What is supply chain resiliency and transparency?
Supply chain resiliency is the ability of a supply chain to continue operating in the face of disruptions and can be achieved through supply chain transparency.
Supply chain transparency varies across companies, industries and geographies. However, there are two elements to supply chain transparency according to Alexis Bateman of MIT’s Centre for Transportation and Logistics - visibility & disclosure.
- Visibility means accurately identifying and gathering data covering the breadth and depth (i.e. multi-tier supply chains) of connections in your supply chain. Firms can achieve this by creating a graph illustrating their supply chain.
- Disclosure means sharing the information at the level of detail necessary, both internally and externally, based on your corporate values.
The level of detail firms seek depends on the type of business the operate and disclosure depends on corporate values and regulatory requirements.
What is the right level of transparency for my business?
Your team must first determine what level or risk are you willing to accept based on your past experiences with supply chain problems, anticipated risks, code of ethics and corporate culture.
- What are the non-negotiable information you want from your suppliers?
- Determine what data you already have and the insights can you generate from the existing data.
You can then identify your organisation’s gaps and decide how you will share the information to customers, regulators and wider audiences. Once established, you will have a clearer direction on the level of visibility and disclosure you should pursue.
Is it worth the investment?
Of course, because while pursuing resiliency and transparency may be costly, the benefits outweigh the costs especially when using cost-effective products and services that leverage the latest technologies.
Companies struggle to understand their exposures to particular industries, geographies and suppliers and are unable to quickly react to the market and execute mitigation plans. Businesses need to shift their supply chain management from being reactive to being proactive in order to achieve resiliency.
Supply chain transparency can lead to improved customer perception, competitive advantage, a reputation as a trustworthy company, more efficient and cost-effective operations, stronger governance and alignment with your corporate values that appeal to customers and regulatory requirements.
Through Natural Language Processing AI, we can not only enable you to identify red flags in your supply chain but also equip you to find alternative suppliers using one of our tools, companyconsole.versed.ai.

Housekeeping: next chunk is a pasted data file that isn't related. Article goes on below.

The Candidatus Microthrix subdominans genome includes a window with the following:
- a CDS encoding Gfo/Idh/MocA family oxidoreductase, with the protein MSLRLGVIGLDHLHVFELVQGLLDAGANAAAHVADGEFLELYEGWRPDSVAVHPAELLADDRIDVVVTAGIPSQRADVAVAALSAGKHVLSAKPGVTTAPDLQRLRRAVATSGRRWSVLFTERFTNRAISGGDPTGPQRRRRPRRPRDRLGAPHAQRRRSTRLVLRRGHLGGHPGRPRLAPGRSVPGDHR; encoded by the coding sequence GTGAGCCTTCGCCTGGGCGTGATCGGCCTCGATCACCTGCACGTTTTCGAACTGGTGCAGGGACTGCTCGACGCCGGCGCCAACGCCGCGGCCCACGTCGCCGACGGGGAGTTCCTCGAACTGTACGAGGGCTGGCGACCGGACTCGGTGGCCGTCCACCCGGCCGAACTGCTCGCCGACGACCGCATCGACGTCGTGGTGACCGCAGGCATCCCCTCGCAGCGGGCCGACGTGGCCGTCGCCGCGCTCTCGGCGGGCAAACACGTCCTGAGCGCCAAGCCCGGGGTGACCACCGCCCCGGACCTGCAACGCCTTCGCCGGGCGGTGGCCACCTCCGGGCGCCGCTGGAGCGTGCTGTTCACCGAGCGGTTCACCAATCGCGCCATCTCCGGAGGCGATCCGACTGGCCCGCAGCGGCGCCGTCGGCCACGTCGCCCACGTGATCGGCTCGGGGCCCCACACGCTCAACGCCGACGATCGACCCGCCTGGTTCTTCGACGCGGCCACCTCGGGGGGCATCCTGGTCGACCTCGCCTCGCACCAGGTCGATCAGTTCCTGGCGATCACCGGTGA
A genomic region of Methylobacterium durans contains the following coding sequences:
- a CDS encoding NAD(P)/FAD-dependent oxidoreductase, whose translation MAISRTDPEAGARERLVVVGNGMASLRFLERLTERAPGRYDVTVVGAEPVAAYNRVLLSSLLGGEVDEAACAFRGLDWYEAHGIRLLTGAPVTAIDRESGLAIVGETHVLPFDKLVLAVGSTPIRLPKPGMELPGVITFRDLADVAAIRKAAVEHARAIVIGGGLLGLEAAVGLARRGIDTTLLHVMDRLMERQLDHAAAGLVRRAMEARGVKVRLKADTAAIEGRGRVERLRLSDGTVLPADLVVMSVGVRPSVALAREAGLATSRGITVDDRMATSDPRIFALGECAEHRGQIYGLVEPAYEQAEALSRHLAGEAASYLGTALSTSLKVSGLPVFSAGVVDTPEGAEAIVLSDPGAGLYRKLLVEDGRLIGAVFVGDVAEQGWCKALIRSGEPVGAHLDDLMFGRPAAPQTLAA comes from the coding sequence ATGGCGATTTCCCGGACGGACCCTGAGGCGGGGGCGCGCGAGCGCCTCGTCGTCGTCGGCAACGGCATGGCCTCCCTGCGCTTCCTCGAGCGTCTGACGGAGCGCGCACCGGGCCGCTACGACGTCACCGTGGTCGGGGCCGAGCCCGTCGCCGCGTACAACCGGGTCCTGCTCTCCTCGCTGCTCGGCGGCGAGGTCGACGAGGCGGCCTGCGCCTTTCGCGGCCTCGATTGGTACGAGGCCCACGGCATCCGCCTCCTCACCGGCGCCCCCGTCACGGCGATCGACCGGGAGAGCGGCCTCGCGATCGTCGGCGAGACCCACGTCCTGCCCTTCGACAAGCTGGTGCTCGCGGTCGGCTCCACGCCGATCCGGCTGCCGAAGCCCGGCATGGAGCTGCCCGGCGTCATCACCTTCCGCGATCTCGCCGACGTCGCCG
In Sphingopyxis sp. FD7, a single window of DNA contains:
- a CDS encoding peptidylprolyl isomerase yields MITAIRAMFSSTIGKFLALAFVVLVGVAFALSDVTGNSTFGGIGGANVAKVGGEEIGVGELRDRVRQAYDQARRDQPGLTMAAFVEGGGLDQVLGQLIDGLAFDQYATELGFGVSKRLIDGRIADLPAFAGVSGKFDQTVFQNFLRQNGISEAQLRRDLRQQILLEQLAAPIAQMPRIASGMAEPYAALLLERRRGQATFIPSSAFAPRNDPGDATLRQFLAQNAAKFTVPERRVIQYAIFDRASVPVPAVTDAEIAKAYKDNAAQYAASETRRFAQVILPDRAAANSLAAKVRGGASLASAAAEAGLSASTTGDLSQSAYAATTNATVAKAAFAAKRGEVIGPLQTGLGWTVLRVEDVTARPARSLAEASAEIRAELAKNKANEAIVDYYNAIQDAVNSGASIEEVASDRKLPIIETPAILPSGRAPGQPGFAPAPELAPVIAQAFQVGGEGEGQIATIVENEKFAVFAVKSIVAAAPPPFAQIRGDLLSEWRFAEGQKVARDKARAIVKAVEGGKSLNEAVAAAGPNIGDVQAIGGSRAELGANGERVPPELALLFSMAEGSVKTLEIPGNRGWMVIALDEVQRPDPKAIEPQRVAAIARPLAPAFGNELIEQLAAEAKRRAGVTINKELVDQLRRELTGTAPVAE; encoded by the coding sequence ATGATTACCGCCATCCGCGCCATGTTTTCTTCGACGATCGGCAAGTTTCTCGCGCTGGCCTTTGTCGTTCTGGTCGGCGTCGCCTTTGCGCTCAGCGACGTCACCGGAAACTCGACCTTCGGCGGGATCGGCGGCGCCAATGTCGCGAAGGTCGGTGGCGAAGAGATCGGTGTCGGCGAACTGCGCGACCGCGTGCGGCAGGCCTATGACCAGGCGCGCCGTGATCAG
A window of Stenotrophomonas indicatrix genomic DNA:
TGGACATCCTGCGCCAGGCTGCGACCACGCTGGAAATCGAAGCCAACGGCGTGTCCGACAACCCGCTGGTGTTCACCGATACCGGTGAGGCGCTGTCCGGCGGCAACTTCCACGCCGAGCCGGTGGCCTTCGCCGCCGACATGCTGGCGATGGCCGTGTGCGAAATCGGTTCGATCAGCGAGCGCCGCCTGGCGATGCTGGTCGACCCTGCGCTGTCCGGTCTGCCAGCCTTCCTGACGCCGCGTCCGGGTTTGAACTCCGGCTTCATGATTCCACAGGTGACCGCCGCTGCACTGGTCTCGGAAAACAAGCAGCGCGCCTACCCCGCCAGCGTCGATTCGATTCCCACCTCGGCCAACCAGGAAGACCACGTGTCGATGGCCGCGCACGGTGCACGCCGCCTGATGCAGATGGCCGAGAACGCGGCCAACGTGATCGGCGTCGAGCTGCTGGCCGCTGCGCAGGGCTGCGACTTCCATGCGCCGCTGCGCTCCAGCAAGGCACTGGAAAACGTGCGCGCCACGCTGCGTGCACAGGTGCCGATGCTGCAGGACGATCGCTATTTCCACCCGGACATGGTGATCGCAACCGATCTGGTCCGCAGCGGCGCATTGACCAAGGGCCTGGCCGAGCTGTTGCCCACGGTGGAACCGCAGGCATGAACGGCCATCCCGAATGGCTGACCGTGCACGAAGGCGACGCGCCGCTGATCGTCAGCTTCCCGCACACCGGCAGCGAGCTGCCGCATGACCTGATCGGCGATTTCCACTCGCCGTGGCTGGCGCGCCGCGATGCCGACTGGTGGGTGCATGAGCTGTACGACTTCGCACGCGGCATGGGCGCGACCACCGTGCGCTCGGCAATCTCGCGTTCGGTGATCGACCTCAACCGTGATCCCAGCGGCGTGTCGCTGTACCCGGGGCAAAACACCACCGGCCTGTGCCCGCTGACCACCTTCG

What do I need to consider as I map my supply chain?
As you evaluate your supply chain, you must consider external, supplier, distribution and internal enterprise risks.
External, End to End Risks
Internal Enterprise Risks
Accidents, Sabotage, terrorism, crime, war, Political uncertainty, Labour unavailability, Market challenges, Lawsuits, Technological trends
|Physical and regulatory risks, Production problems, Financial losses and premiums, Management risks, Upstream supply risks||Infrastructure unavailability, Lack of capacity, Labour unavailability, Cargo damage or theft, Warehouse inadequacies, IT system inadequacies or failure, Long, multi-party supply pipelines||Operational, Political uncertainty, Demand variability, Personnel availability, Design uncertainty, Planning failures, Financial uncertainty, Facility unavailability, Testing unavailability, Enterprise underperformance, Supplier relationship management|
Firms should consider the following to identify risks:
- Location of suppliers. Is your supply chain dependent on a specific geography? What are their addresses? Are there suppliers in countries where there is civil instability, terrorism or drug trafficking, or high levels of corruption?
- Shipment speed. Is there opportunity to speed delivery schedules, reduce lead time and have more efficient sourcing by consolidating sourcing and reduce carbon footprint?
- Number of suppliers. As you go down tier levels, are your suppliers exposed to a specific company? Do suppliers have similar parent companies?
- Value, volume and sources of shipments. Do higher volume and value of shipments pose additional risks?
- Regulations and contracts. How will current regulations impact your supply chain? Does your business specify controls and procedures for suppliers? How do contract terms change?